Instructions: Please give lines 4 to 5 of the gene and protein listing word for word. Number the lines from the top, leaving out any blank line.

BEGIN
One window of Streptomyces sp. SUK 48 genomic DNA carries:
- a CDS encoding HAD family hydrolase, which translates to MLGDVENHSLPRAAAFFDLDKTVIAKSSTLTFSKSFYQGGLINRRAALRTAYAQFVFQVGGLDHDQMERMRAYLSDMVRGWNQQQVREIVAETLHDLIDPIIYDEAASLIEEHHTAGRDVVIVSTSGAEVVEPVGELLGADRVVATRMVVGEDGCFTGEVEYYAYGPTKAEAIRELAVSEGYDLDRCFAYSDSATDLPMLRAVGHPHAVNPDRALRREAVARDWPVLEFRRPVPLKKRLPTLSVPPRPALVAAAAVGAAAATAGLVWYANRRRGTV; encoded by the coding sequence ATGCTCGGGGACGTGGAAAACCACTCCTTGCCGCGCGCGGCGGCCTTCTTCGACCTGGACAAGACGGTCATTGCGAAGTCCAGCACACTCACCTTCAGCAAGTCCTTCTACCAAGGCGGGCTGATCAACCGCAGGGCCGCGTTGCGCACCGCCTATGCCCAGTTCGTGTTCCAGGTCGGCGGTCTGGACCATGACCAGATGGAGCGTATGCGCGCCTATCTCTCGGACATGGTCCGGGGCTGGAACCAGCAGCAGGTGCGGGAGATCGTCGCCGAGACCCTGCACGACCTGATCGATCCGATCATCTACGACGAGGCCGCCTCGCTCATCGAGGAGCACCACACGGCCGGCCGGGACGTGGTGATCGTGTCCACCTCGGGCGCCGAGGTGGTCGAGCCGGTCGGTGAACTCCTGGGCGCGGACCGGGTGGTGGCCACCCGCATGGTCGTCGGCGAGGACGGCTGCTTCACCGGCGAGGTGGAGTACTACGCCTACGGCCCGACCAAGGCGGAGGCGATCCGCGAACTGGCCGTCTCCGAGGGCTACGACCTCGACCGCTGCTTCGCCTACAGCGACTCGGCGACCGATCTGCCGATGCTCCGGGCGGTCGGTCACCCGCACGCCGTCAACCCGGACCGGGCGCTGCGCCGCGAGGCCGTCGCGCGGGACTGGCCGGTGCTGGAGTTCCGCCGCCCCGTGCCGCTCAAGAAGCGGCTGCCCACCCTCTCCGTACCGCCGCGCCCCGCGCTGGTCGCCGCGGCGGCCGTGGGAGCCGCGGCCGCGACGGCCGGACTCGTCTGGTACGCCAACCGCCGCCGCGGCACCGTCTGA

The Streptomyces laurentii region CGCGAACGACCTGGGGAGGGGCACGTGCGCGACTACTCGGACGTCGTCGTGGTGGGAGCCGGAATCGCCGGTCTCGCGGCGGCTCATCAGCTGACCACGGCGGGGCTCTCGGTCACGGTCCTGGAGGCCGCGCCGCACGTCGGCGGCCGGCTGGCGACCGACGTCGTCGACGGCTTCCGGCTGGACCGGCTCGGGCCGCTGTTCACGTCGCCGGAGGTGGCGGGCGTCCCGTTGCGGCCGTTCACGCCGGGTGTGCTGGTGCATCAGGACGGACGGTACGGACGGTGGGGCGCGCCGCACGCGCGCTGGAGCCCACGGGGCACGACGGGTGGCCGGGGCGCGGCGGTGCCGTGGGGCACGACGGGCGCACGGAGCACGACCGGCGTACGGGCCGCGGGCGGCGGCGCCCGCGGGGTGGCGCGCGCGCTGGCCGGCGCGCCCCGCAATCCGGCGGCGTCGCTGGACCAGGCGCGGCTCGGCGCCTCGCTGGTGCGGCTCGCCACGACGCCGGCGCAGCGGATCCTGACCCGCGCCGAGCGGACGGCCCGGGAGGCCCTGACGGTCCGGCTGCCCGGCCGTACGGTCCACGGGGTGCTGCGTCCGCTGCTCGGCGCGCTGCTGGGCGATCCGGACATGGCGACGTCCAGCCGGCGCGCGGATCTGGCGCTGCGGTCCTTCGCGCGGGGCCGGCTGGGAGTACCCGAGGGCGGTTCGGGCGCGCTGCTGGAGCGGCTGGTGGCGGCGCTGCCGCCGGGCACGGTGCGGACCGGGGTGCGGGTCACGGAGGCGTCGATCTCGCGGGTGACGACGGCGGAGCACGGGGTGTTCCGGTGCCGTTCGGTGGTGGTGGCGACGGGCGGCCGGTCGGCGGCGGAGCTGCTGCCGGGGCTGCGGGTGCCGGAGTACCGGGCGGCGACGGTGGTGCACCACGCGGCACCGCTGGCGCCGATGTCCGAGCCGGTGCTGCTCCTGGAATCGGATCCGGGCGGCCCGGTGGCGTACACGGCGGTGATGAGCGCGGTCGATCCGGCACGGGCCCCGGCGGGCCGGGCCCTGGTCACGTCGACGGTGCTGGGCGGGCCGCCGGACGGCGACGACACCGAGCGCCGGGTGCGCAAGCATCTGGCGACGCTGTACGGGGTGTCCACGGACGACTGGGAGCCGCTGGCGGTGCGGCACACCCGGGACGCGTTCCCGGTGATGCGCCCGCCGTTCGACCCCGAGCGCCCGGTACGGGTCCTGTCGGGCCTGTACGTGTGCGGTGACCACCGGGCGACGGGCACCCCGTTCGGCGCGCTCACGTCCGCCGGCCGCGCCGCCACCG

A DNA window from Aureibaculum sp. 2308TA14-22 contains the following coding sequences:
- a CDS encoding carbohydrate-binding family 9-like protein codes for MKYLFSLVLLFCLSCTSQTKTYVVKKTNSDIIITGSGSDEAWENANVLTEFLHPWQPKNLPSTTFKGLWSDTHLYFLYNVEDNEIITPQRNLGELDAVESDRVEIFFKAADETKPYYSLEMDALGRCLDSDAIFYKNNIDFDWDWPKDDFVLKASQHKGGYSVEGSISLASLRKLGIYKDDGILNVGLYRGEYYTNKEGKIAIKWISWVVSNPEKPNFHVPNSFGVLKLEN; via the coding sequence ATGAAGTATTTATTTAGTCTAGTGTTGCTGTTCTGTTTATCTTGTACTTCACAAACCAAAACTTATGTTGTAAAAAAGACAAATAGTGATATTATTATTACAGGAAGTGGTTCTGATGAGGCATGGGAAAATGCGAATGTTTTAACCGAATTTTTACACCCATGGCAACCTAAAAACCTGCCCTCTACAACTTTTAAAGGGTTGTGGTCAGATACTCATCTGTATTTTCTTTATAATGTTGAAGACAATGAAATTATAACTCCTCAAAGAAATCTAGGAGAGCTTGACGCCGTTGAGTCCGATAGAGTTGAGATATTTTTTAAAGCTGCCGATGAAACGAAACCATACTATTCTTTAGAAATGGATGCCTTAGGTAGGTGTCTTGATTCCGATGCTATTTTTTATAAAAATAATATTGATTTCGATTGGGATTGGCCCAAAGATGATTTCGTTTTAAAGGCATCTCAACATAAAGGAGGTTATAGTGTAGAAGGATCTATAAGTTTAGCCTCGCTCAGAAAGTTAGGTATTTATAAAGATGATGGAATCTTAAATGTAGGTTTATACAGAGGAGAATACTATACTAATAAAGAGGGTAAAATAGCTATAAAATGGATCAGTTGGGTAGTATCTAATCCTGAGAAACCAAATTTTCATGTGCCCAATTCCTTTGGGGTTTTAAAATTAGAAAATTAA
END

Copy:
A DNA window from Aureibaculum sp. 2308TA14-22 contains the following coding sequences:
- a CDS encoding carbohydrate-binding family 9-like protein codes for MKYLFSLVLLFCLSCTSQTKTYVVKKTNSDIIITGSGSDEAWENANVLTEFLHPWQPKNLPSTTFKGLWSDTHLYFLYNVEDNEIITPQRNLGELDAVESDRVEIFFKAADETKPYYSLEMDALGRCLDSDAIFYKNNIDFDWDWPKDDFVLKASQHKGGYSVEGSISLASLRKLGIYKDDGILNVGLYRGEYYTNKEGKIAIKWISWVVSNPEKPNFHVPNSFGVLKLEN; via the coding sequence ATGAAGTATTTATTTAGTCTAGTGTTGCTGTTCTGTTTATCTTGTACTTCACAAACCAAAACTTATGTTGTAAAAAAGACAAATAGTGATATTATTATTACAGGAAGTGGTTCTGATGAGGCATGGGAAAATGCGAATGTTTTAACCGAATTTTTACACCCATGGCAACCTAAAAACCTGCCCTCTACAACTTTTAAAGGGTTGTGGTCAGATACTCATCTGTATTTTCTTTATAATGTTGAAGACAATGAAATTATAACTCCTCAAAGAAATCTAGGAGAGCTTGACGCCGTTGAGTCCGATAGAGTTGAGATATTTTTTAAAGCTGCCGATGAAACGAAACCATACTATTCTTTAGAAATGGATGCCTTAGGTAGGTGTCTTGATTCCGATGCTATTTTTTATAAAAATAATATTGATTTCGATTGGGATTGGCCCAAAGATGATTTCGTTTTAAAGGCATCTCAACATAAAGGAGGTTATAGTGTAGAAGGATCTATAAGTTTAGCCTCGCTCAGAAAGTTAGGTATTTATAAAGATGATGGAATCTTAAATGTAGGTTTATACAGAGGAGAATACTATACTAATAAAGAGGGTAAAATAGCTATAAAATGGATCAGTTGGGTAGTATCTAATCCTGAGAAACCAAATTTTCATGTGCCCAATTCCTTTGGGGTTTTAAAATTAGAAAATTAA